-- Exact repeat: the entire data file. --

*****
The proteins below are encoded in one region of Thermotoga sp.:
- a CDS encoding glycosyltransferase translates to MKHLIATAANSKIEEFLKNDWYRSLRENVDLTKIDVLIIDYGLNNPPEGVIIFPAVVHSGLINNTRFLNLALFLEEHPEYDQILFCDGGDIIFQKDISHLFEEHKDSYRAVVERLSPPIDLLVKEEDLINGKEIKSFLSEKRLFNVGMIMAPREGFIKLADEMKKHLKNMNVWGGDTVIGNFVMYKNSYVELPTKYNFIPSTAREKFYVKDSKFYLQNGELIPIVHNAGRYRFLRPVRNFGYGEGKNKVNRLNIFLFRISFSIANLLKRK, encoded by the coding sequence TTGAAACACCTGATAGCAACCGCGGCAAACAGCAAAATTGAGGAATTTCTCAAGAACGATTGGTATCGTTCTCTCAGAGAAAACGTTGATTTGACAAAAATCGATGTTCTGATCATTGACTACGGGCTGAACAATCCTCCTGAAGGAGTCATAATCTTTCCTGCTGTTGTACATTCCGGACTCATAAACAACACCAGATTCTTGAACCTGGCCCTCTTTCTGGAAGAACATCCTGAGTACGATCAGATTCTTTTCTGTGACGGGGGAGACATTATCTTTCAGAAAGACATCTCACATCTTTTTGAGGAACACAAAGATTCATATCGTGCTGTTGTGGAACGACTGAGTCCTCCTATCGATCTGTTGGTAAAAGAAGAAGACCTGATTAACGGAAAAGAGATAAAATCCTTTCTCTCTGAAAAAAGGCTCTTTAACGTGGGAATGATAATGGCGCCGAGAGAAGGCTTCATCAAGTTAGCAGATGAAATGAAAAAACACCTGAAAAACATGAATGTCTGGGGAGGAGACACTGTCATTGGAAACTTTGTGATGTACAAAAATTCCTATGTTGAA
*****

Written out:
The proteins below are encoded in one region of Thermotoga sp.:
- a CDS encoding glycosyltransferase translates to MKHLIATAANSKIEEFLKNDWYRSLRENVDLTKIDVLIIDYGLNNPPEGVIIFPAVVHSGLINNTRFLNLALFLEEHPEYDQILFCDGGDIIFQKDISHLFEEHKDSYRAVVERLSPPIDLLVKEEDLINGKEIKSFLSEKRLFNVGMIMAPREGFIKLADEMKKHLKNMNVWGGDTVIGNFVMYKNSYVELPTKYNFIPSTAREKFYVKDSKFYLQNGELIPIVHNAGRYRFLRPVRNFGYGEGKNKVNRLNIFLFRISFSIANLLKRK, encoded by the coding sequence TTGAAACACCTGATAGCAACCGCGGCAAACAGCAAAATTGAGGAATTTCTCAAGAACGATTGGTATCGTTCTCTCAGAGAAAACGTTGATTTGACAAAAATCGATGTTCTGATCATTGACTACGGGCTGAACAATCCTCCTGAAGGAGTCATAATCTTTCCTGCTGTTGTACATTCCGGACTCATAAACAACACCAGATTCTTGAACCTGGCCCTCTTTCTGGAAGAACATCCTGAGTACGATCAGATTCTTTTCTGTGACGGGGGAGACATTATCTTTCAGAAAGACATCTCACATCTTTTTGAGGAACACAAAGATTCATATCGTGCTGTTGTGGAACGACTGAGTCCTCCTATCGATCTGTTGGTAAAAGAAGAAGACCTGATTAACGGAAAAGAGATAAAATCCTTTCTCTCTGAAAAAAGGCTCTTTAACGTGGGAATGATAATGGCGCCGAGAGAAGGCTTCATCAAGTTAGCAGATGAAATGAAAAAACACCTGAAAAACATGAATGTCTGGGGAGGAGACACTGTCATTGGAAACTTTGTGATGTACAAAAATTCCTATGTTGAA